All Unhappy Readers Are Different: Tash Hearts Tolstoy by

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After a shout-out from one of the Internet’s superstar vloggers, Natasha “Tash” Zelenka finds herself and her obscure, amateur web series, Unhappy Families, thrust into the limelight: She’s gone viral.

Her show is a modern adaptation of Anna Karenina—written by Tash’s literary love Count Lev Nikolayevich “Leo” Tolstoy. Tash is a fan of the forty thousand new subscribers, their gushing tweets, and flashy Tumblr GIFs. Not so much the pressure to deliver the best web series ever.

And when Unhappy Families is nominated for a Golden Tuba award, Tash’s cyber-flirtation with Thom Causer, a fellow award nominee, suddenly has the potential to become something IRL—if she can figure out how to tell said crush that she’s romantic asexual.

Tash wants to enjoy her newfound fame, but will she lose her friends in her rise to the top? What would Tolstoy do?

Source: GoodReads

I was really excited about this book since it was suppose to feature an asexual protagonist.  And God knows, there’s hardly any rep of that in YA.  The thing is Tash Hearts Tolstoy didn’t really work for me.  And no, it wasn’t a representation issue.

Though, it’s not even mentioned that the character is asexual until about a hundred or so pages in the book, but that’s besides the point.

Why did I quit this book?  Well, to put it bluntly I did not like the main character and more or less the book was another contemporary taking of the trend of 2017 (social media break out star).

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Yeah, yeah, yeah, I knew going in it was going to feature this trope.  But there was something just noxious to me about it, I think because it was more or less the cliche of fame going to your head…or at least that’s what the author was trying to go with, but really from what I saw the MC’s friend was really an asshole a la Lily Moscovitz from The Princess Diaries books,  though to be fair though the MC, Tash, is also annoying.  And not annoying in an endearing way like Mia Thermpolis.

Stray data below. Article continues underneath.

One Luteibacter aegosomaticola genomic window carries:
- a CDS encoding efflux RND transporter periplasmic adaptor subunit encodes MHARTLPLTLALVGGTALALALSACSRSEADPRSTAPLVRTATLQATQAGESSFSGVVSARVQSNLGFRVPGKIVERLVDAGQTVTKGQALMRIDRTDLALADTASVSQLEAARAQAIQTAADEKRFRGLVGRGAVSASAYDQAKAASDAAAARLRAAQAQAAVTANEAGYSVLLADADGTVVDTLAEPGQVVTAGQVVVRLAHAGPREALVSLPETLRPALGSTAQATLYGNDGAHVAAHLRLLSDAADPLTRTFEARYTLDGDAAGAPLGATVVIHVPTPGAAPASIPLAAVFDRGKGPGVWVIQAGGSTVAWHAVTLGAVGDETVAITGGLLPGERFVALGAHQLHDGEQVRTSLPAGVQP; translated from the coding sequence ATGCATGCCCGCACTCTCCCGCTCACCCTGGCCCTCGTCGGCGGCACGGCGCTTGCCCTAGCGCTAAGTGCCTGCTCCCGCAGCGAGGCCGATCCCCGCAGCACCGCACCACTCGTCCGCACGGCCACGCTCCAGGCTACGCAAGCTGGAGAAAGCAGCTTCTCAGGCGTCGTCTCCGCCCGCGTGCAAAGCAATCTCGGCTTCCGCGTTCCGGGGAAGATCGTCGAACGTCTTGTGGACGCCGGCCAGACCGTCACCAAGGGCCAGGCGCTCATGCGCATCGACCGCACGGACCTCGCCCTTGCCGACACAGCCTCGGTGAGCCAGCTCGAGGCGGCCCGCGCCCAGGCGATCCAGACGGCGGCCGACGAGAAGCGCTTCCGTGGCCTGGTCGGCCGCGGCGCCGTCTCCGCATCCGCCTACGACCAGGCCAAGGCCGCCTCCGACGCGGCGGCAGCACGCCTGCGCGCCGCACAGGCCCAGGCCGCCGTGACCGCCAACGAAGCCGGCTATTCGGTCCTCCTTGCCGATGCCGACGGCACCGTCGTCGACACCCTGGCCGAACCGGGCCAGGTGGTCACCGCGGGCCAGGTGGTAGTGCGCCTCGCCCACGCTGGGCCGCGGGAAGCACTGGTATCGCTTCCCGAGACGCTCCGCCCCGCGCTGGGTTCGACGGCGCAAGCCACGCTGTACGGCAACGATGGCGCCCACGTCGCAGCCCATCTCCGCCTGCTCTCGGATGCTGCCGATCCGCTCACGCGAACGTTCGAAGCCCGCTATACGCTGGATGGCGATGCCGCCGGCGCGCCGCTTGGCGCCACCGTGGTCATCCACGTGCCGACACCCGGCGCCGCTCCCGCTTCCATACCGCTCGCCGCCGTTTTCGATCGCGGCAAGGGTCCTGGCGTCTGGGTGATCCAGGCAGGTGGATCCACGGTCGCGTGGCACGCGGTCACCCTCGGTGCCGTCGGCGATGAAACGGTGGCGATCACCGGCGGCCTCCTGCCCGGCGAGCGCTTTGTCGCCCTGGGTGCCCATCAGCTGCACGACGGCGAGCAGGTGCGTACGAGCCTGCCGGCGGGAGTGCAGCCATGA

No.  She was just so, so, annoying.

In part, because this book has major shades of pandering in it.  I mentioned pandering in my review of Queen of Geeks a few months.  One thing I will give Tash Hearts Tolstoy is at least the MC’s TV web episodes weren’t immediately successful.  They had to get noticed first, but still the whole going viral bit was a bit unexplained.  And, well, boring.  Getting that many views, you’d think there would be more fall out than there was.

And maybe, if I kept reading the book I could’ve seen more of it.  But again, I read a little over a hundred pages and was completely underwhelmed with the whole thing.

I skimmed through the end to see if things picked up, from what I saw the book took the cliche route and really I did not have enough time to read that sort of shit.  My reading time is tight enough as it is, and with Tash being so obnoxious I didn’t want to waste my time with her or her story.

Which is a shame, because like I said I was interested in reading a book with an asexual main character.

But instead, I got whiney Tash who just seems to go in her room, talk about how she’s going to get into freaking Vanderbilt because she works at Old Navy, and complains about how evil her sister is for looking like Scarlett Johansson and occasionally mentions something interesting about her Czech heritage-alas, there is a lack of kolaches in the part of the book I read.  Being of Czech heritage myself that is so, so wrong.

Man, writing this makes me wish that I could find a good gluten free recipe for kolaches. I miss kolaches. Especially the poppy seed ones.  Poppy seed kolaches are the best.

I’m not kidding you about the character’s activities.  Given the synopsis of the book, I thought that the characters sexuality would play more of a role in the book than it did.  And maybe it did further on in the book, but it really was only merely thrown out there.  And in a way I think that might’ve been how it should be, but given how it was presented even though it was so sudden…you could tell it was going to be a plot that was further developed.

Sigh.

So yeah, me and this book just did not connect.  I wouldn’t say it was exactly a horrible book, but Tash and I just did not get a long and I didn’t see us ever getting along.  Add the fact that the plot was going the cliche route, I really wasn’t interested in staying around and seeing how things played out.

Overall Rating: DNF.